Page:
Blacks aren't Sambos
Rose Hill [February 2 cover story: "Saving Sambo"] has a right to express her opinions, no matter what they may be.
But I'm very curious about what Hill is trying to say about herself, her racial identity, and Black Americans as a whole.
We in America all know that the "Sambo" caricature came out of the twisted imagination of white racists in the days of Jim Crow. It was simply a way for white supremacists to bolster the ideology that the alleged white race was superior to the black one.
Thus we also got "Uncle Remus" depictions of "Tarbaby," with a demeaning image of African-Americans– although the tale demonstrated a belief in blacks' astute intellectual superiority over the mundane obstacles life put in their way.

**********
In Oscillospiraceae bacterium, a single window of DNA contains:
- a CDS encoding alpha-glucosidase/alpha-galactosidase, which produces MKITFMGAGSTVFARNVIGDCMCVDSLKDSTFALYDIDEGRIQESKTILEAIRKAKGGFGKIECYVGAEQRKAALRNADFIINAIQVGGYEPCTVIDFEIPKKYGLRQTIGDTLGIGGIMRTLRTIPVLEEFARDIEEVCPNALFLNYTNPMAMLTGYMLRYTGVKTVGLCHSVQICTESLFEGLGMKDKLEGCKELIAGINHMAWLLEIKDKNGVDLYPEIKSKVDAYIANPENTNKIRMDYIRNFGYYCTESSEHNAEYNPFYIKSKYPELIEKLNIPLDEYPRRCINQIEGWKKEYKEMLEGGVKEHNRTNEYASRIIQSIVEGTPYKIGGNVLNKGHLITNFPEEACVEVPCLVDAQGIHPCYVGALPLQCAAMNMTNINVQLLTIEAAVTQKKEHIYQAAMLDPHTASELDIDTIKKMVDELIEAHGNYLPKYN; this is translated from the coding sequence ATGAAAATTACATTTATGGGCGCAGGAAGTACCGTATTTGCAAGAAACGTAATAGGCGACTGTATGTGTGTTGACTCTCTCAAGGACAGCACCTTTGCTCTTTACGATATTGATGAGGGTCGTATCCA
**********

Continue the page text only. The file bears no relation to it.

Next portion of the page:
The cartoons drawn by white artists in the 19th and 20th centuries, allegedly of blacks, were gross exaggerations of how African-Americans actually looked. Blacks in America do not have and have never had any appearance bordering on or approximating the images produced and championed by Hill. She doesn't look like that, nor does anyone in the African-American group of whom I am a part.
I doubt seriously that any black adult or child in the African-American community would be proud to ascribe to the idea that we have big bulging eyes and large white lips on an inky-black complexion.
We are a proud people who come from a proud African heritage, and we do not see ourselves as little black "Sambos." Sambo has never been a universally accepted African-American "icon."
I sincerely hope that Rose Hill does not see herself in that negative imagery. I hope that image and what it stands for is not what she is really promoting.
Self-hatred can be depicted in a variety of ways in America. We must move away from the last vestiges of racism and self-hated, away from self-denigrating acts, and from racial in-group violence. That is the only way we will ever move in the direction of self-healing.
William A. James